If you discover what appears to be multiple wills or a will and a codicil or you simply don’t know whether a document left by a testator constitutes a will, then give Vancouver Estate Lawyers a call. There is a curative provision under s. 58 of the Wills, Estates and Succession Act that may be applicable to your case.
In a recent decision, Mace Estate (Re), 2018 BCSC 1284, the court ruled that what the executrix of the Estate referred to as the “Second Will” was in fact a codicil to the First Will.
In this decision, the executrix of the Estate brought a Notice of Application seeking a number of court orders. Most notably, the court was tasked with determining whether the Second Will (the “2014 Document”) represented the deceased’s sole testamentary intentions or whether the Second Will was a codicil to the First Will.
In order for a will to be valid, it needs to comply with section 37(1) of the Wills, Estates and Succession Act [SBC 2009] Chapter 13, which reads:
How to make a valid will
37 (1) To be valid, a will must be
(a) in writing,
(b) signed at its end by the will-maker, or the signature at the end must be acknowledged by the will-maker as his or hers, in the presence of 2 or more witnesses present at the same time, and
(c) signed by 2 or more of the witnesses in the presence of the will-maker.
(2) A will that does not comply with subsection (1) is invalid unless
(a) the court orders it to be effective as a will under section 58 [court order curing deficiencies],
(b) it is a will recognized as valid under section 80 [validity of wills made in accordance with other laws], or
(c)it is valid under another provision of this Act.
The court found that the 2014 Document did not comply with s. 37(1). However, s. 58 of WESA confers a broad discretion on the court to relieve against the consequences of non-compliance with testamentary formalities.
Section 58 reads:
Court order curing deficiencies
58 (1) In this section, “record” includes data that
(a) is recorded or stored electronically,
(b) can be read by a person, and
(c) is capable of reproduction in a visible form.
(2) On application, the court may make an order under subsection (3) if the court determines that a record, document or writing or marking on a will or document represents
(a) the testamentary intentions of a deceased person,
(b) the intention of a deceased person to revoke, alter or revive a will or testamentary disposition of the deceased person, or
(c) the intention of a deceased person to revoke, alter or revive a testamentary disposition contained in a document other than a will.
(3) Even though the making, revocation, alteration or revival of a will does not comply with this Act, the court may, as the circumstances require, order that a record or document or writing or marking on a will or document be fully effective as though it had been made
(a) as the will or part of the will of the deceased person,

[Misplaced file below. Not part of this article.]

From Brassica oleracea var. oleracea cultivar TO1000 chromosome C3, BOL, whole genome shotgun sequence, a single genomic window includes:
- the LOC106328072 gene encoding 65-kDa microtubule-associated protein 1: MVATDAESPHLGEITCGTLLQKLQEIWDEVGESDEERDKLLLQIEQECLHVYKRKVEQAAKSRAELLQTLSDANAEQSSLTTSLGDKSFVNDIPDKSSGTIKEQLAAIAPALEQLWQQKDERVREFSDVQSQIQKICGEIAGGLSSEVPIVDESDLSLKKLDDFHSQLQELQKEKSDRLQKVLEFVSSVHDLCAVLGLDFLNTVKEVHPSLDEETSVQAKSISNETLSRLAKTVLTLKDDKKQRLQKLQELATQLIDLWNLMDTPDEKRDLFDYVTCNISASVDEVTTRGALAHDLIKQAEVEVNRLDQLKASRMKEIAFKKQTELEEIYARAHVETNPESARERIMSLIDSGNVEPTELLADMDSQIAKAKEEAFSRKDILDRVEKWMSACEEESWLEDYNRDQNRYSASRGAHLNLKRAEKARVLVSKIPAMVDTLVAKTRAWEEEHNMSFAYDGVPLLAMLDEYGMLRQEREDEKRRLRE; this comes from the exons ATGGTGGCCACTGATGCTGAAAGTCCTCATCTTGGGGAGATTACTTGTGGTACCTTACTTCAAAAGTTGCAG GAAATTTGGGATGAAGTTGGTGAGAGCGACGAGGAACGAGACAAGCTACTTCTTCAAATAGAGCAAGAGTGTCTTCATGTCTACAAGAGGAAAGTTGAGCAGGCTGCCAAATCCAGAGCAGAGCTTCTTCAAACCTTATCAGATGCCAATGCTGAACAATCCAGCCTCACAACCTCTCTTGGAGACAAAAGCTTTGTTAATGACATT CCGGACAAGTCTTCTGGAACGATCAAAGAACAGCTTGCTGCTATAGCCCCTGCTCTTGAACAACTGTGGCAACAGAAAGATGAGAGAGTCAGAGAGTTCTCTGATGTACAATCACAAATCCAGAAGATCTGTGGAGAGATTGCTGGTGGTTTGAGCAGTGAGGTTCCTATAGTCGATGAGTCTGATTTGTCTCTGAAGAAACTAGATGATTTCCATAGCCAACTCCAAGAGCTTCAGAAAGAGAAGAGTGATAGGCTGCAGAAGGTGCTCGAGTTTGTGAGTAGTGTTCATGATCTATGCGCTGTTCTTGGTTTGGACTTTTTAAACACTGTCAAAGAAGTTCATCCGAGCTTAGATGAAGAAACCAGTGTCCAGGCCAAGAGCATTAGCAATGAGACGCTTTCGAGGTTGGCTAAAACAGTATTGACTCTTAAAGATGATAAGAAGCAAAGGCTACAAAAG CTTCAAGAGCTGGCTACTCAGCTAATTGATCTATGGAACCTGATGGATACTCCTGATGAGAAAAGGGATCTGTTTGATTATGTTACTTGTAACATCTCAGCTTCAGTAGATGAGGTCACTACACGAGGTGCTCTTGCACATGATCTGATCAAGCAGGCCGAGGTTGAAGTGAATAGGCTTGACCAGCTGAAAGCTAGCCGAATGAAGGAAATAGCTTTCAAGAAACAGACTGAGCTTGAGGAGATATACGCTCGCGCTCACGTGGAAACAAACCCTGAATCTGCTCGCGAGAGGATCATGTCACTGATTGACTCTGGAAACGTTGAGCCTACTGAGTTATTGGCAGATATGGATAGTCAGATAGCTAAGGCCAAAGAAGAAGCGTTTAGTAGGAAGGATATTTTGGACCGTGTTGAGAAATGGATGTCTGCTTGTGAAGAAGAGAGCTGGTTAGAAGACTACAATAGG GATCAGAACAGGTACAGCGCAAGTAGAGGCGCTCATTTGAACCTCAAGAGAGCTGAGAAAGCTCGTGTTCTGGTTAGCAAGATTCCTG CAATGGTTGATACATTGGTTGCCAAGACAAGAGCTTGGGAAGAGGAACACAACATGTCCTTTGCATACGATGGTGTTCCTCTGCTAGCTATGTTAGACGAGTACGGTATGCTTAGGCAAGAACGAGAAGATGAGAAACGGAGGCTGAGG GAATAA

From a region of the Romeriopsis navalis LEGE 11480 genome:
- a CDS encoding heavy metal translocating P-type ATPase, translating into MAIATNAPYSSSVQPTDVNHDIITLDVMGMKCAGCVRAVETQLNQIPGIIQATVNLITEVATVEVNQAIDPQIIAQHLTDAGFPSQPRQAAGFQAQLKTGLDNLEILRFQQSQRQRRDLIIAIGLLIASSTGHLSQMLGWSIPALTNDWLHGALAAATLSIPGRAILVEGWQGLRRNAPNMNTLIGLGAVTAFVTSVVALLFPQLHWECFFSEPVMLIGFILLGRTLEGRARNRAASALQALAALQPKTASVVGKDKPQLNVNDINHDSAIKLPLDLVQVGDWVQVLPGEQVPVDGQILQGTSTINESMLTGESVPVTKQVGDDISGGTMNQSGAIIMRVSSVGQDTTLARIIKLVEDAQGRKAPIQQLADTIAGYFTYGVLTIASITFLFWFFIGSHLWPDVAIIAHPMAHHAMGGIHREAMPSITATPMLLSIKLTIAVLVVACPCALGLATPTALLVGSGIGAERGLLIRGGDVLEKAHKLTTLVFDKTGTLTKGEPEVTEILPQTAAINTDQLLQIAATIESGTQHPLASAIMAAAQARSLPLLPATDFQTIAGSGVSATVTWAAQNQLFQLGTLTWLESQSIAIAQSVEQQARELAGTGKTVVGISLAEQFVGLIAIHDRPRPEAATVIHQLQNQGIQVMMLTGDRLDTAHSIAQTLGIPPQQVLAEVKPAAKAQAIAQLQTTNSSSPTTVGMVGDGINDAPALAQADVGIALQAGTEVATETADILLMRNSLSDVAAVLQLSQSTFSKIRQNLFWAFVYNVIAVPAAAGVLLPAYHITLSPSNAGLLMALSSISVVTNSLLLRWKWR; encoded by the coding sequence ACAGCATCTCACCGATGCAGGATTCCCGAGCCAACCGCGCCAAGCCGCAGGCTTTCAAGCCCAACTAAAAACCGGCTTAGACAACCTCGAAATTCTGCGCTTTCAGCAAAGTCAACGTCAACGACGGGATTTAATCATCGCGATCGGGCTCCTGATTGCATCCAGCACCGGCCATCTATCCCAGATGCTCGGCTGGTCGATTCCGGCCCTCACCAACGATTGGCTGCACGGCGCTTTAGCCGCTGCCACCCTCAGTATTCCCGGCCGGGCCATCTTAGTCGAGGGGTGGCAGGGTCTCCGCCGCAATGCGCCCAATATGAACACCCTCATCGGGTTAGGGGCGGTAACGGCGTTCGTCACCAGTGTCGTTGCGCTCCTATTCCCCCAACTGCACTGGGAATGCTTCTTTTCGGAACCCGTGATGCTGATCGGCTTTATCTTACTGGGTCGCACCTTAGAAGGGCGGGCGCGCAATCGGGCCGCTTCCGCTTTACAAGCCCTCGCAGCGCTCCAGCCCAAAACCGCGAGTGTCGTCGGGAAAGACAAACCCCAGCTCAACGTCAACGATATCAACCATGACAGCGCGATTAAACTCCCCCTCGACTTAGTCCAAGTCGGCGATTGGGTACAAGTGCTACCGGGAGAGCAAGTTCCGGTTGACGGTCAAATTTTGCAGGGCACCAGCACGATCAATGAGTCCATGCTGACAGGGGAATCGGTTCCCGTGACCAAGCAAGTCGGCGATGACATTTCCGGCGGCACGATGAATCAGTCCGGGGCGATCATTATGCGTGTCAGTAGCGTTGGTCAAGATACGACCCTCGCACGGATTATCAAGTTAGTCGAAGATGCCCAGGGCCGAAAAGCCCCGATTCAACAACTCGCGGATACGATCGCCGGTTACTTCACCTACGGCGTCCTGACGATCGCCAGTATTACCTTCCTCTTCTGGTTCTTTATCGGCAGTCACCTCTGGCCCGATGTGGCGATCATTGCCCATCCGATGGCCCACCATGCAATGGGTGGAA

(b) as a revocation, alteration or revival of a will of the deceased person, or
(c) as the testamentary intention of the deceased person.
(4) If an alteration to a will makes a word or provision illegible and the court is satisfied that the alteration was not made in accordance with this Act, the court may reinstate the original word or provision if there is evidence to establish what the original word or provision was.
For the court to grant an order under s. 58 of WESA, the court must be satisfied that a document represents the testamentary intentions of the deceased. Regardless of its form, if the court grants an order under s. 58(3), the document may be admitted to probate.
It is worth mentioning that the court’s curative power under s. 58 is also fact-dependent. The court needs to address two key issues: “is the document authentic? The second, and core, issue is whether the non-compliant document represents the deceased’s testamentary intentions.” The testator’s intention must be fixed and final at the material time, which will vary depending on the circumstances. More often than not, the material time for determining the testator’s intentions is the time when the document was created.
The court ruled that the 2014 was authentic and it embodied the deceased’s testamentary intentions. The deceased took care in setting out her main assets and turned her mind to the circumstances when she made the First Will. The court also relied on the Welburn Estate (Re),  A.J. No. 495 decision, which stated that:
The mere fact of making a subsequent testamentary paper does not work a total revocation of a prior one, unless the latter expressly, or in effect, revokes the former, or the two be incapable of standing together … And if a subsequent testamentary paper be partly inconsistent with one of an earlier date, then such latter instrument will revoke the former, as to those parts only, where they are inconsistent.
Further, the 2014 document did not contain the disposition of residue. The documents were kept together in the same envelop, the deceased did not revoke all her previous wills and codicils in the 2014 document, nor did she dispose of all her assets in the 2014 Document. Therefore, the 2014 document was a codicil.
If you need help navigating the estate world, then don’t fret, Vancouver Estate Lawyers are here to help. Call us to schedule your $50 case evaluation.